Romania: discrimination of Roma people, gender equality and ill-treatment are pressing issues

Review of Romania | HR Committee | Oct. 2017

Forced evictions of Romani people in Romania. Photo credit: Amnesty International

The fifth periodic report of Romania was reviewed by the Human Rights Committee on the 25th and 26th October 2017. Members of the Committee commended the State delegation on its impressive size, expertise and gender balance. Romania’s last report dates from 1999, so considerable changes have been made in the State party since then. Problematic themes were the discrimination of Roma people, ill-treatment by law enforcement officials, gender equality and linguistic rights of minorities.

Other issues raised by the Committee were the rights of persons with disabilities, the fight against corruption, discrimination of LGBTI persons and persons affected with HIV, human trafficking and high rates of domestic violence.

The webcast of the review is available here: part 1 and part 2

"The public Prosecutor of Romania is deeply concerned about abuse by police and other authorities of the State, especially to Roma communities. "

- Romanian delegation

Roma discrimination

Discrimination of Roma people is still a prevalent problem in Romania. Committee members were concerned about forced evictions, hate speech and hate crimes. Other issues were school segregation, birth registration and police brutality (see below). Regarding evictions, Roma were being forcefully removed to areas without suitable alternative accommodation being provided for them. Concerning birth registration, the Committee asked what steps were taken to provide Roma children with the necessary identity documents.

The delegation referred to several measures taken: its strategy for the inclusion of Romanian citizens belonging to Roma minority 2015-2020 focused on education, employment, health and housing, social services and infrastructure, culture and combating discrimination. Segregation in schools is prohibited by two orders of the Ministry of Education. Registration of Roma newborns is facilitated through amendments of the law.

The Roma population has a lower life expectancy than others, which is why the government had established a Roma health community system and Roma health mediators. An action plan was adopted to combat segregation in schools, to train teachers in identifying segregation and to collect relevant data.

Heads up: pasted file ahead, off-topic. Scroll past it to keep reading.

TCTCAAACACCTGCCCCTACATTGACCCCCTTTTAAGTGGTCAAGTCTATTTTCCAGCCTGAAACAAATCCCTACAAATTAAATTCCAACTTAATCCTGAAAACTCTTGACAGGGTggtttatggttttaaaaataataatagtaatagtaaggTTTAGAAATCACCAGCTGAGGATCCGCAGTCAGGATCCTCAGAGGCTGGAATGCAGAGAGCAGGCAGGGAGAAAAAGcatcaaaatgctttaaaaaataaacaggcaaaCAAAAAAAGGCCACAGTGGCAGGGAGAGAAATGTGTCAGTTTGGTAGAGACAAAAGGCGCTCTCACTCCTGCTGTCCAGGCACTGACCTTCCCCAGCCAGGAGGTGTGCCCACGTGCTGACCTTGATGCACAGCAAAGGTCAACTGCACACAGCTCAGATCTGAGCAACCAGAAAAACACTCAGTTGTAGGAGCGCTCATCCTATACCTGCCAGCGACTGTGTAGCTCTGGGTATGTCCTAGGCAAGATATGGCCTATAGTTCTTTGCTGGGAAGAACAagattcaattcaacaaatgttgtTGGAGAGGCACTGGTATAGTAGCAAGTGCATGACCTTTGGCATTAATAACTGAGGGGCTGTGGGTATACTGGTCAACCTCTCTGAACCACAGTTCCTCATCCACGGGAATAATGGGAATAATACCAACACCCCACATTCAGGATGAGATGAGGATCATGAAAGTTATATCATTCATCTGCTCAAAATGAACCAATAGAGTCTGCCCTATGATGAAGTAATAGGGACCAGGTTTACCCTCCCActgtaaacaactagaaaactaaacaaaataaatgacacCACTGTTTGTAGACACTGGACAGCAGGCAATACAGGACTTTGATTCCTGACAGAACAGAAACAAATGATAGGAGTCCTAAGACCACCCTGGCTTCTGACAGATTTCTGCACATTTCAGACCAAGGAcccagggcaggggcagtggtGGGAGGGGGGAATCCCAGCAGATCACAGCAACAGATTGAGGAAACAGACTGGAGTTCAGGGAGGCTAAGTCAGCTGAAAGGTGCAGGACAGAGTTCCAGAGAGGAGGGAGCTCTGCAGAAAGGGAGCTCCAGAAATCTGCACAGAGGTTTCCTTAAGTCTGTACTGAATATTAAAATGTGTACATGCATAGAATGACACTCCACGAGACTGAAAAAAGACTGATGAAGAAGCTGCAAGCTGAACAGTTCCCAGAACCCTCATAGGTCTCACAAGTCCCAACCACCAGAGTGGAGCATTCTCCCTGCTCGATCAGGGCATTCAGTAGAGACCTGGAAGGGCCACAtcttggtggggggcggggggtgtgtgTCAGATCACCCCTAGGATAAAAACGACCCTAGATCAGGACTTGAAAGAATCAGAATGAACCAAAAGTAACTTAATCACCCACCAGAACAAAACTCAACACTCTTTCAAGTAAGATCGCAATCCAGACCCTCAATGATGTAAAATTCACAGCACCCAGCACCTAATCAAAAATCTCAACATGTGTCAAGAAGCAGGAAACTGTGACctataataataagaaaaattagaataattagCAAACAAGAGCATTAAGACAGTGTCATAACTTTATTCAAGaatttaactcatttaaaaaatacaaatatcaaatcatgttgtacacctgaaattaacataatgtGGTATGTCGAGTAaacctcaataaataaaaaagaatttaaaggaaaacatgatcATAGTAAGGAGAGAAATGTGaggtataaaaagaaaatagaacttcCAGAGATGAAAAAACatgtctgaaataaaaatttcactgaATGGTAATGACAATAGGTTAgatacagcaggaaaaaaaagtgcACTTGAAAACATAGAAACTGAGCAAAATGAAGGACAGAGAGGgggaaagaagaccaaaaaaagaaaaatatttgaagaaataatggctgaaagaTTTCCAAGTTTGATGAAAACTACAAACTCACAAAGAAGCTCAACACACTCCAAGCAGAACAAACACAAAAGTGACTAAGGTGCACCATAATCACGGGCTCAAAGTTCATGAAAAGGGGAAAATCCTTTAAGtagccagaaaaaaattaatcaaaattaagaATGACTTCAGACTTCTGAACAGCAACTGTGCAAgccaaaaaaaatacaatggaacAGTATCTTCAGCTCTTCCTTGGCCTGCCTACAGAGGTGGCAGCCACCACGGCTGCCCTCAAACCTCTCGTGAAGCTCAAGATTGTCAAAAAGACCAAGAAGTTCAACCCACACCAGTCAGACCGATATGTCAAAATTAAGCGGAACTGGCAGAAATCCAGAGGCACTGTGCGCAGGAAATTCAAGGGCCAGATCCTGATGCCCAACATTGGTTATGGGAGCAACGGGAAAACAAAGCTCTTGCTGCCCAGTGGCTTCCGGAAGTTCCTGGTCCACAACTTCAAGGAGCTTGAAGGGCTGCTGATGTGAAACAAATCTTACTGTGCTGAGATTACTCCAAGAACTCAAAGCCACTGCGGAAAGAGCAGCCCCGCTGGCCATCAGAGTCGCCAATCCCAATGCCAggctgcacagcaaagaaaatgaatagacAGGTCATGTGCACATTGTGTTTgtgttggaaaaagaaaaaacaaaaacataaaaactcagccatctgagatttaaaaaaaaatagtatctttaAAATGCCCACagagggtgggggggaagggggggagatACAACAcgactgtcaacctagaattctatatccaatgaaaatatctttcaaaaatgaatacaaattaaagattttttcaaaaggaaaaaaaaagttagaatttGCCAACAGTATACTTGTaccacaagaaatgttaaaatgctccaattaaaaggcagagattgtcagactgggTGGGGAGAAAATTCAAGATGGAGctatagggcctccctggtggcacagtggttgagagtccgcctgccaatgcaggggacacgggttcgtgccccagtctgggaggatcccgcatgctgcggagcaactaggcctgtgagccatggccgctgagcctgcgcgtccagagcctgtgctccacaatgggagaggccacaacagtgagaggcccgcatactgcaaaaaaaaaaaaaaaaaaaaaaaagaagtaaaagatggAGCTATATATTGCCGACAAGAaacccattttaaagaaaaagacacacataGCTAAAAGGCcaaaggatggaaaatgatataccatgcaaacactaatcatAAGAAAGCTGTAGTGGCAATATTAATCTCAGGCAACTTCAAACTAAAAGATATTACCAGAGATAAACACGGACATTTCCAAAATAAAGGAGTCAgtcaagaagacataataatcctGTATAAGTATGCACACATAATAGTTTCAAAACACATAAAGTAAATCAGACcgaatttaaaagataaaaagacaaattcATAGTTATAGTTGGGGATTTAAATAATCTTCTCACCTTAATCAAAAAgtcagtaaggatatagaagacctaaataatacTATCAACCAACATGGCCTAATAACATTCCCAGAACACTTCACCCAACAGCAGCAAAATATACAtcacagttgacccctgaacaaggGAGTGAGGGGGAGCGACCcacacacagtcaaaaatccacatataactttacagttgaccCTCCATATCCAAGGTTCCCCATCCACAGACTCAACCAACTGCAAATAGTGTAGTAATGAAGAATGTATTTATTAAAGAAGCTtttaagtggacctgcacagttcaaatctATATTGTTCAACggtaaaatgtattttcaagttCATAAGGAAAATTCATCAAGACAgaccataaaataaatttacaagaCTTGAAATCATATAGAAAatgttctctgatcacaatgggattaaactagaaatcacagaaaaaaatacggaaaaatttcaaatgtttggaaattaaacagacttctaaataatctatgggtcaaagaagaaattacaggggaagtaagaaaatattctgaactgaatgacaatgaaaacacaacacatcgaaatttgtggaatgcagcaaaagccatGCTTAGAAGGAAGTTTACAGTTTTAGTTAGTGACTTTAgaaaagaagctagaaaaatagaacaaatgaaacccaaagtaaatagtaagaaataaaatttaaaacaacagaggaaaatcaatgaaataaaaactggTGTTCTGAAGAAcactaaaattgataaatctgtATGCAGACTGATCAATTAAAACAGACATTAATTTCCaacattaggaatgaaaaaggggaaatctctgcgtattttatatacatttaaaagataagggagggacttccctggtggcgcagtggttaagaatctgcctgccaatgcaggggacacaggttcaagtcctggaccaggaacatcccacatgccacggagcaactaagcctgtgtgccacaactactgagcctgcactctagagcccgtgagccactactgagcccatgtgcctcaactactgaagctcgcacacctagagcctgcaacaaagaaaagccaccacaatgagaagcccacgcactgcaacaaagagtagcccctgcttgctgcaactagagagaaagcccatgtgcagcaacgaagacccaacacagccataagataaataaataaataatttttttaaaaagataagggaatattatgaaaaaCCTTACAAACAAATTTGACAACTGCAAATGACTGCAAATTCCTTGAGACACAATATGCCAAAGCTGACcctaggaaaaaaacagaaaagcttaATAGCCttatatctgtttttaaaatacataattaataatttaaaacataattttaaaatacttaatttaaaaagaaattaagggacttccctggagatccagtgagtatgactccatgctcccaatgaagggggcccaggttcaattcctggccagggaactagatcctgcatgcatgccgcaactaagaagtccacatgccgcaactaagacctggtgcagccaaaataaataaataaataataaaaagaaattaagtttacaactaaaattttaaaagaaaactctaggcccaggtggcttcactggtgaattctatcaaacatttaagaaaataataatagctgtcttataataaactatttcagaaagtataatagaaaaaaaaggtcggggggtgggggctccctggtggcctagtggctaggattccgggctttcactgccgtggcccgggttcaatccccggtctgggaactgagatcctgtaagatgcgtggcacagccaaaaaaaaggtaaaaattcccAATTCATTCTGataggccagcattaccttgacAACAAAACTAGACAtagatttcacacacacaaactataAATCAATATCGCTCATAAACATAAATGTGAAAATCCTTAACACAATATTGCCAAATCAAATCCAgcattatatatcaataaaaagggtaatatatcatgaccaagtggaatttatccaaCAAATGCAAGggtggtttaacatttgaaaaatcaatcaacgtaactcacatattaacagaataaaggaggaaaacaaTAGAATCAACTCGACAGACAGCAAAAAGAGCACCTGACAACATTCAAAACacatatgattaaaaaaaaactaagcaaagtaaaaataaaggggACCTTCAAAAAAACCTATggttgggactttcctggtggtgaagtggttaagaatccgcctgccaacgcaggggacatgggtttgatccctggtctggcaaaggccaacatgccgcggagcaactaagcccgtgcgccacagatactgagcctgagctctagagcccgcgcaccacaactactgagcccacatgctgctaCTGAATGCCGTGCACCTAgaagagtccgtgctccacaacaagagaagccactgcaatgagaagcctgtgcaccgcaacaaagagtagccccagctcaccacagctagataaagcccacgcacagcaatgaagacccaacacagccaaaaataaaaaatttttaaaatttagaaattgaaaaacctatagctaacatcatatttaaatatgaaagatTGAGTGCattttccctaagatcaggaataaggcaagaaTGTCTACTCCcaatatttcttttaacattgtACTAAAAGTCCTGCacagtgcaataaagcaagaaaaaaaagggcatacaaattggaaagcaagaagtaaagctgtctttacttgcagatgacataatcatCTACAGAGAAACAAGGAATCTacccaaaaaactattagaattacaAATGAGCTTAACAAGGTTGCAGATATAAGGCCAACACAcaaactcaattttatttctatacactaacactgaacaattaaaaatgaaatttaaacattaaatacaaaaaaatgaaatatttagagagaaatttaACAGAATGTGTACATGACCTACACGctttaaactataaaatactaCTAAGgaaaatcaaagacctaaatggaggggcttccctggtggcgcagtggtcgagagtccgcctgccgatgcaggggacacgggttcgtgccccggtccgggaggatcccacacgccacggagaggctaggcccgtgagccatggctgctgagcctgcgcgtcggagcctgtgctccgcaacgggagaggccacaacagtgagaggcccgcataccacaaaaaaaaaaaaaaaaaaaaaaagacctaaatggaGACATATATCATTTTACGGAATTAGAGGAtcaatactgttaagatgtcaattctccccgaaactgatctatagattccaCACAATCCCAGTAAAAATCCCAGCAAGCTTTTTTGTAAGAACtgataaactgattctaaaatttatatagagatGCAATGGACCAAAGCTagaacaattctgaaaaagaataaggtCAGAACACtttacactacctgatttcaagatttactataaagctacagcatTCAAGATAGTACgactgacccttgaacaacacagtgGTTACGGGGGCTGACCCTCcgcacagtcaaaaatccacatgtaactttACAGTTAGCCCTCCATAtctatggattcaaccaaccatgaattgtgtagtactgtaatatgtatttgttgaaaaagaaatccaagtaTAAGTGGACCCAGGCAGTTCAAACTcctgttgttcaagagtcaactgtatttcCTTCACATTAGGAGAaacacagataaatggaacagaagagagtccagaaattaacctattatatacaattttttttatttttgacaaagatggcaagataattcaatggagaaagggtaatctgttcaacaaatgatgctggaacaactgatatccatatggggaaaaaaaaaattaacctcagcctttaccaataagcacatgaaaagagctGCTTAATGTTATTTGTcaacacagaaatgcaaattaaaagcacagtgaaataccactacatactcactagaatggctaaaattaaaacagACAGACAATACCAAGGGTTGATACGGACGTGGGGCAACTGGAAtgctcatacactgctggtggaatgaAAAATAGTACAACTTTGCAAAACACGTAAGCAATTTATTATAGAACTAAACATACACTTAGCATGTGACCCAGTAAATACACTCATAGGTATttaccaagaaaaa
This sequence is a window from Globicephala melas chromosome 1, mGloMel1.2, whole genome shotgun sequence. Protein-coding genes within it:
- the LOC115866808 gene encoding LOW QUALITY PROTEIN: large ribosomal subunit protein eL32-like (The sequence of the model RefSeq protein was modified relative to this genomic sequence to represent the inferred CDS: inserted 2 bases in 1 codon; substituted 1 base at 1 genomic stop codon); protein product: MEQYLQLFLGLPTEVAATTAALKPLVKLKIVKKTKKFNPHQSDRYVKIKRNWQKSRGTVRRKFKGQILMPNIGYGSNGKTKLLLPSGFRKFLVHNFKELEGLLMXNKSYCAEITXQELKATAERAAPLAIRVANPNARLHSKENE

Use of force and ill-treatment, including against Roma people

The European Court of Human Rights has heard many cases of mistreatment of Roma individuals by Romanian police. It found that national justice systems failed to deliver fair outcomes to these cases. There are currently no convictions of hate crimes at the national level, and racism was never investigated as a motive. Disaggregated data on discrimination cases were not collected.

The delegation said to be deeply concerned about abuse by police to Roma communities and pays special attention to their complaints. Hate crime is not an explicit crime in the proper sense, but racism can qualify as an aggravated circumstance.

Romania recently amended its legislation on the use of firearms to include the international standards, and wishes to improve the gathering of intelligence before operations in order to be able to use the right methods. Law enforcement officials study several themes related to human rights, for example the most important UN documents, including the ICCPR, preventing and combating discrimination, torture, and others. Trainings are organised to improve the level of awareness of discrimination of Roma and other minorities among law enforcement officials. The recruitment policy is focused on minorities. 

Gender equality

The Committee was concerned about several issues regarding gender equality and non-discrimination.

Maternal mortality and teenage pregnancy rates are high in the State party. The Committee asked what measures were taken to integrate reproductive health education into the mandatory school curriculum and whether the State provided free contraceptives. The government was looking into increasing the access to contraceptives, but it kept reproductive health education optional because of the backlash of parents’ associations and the religious sector.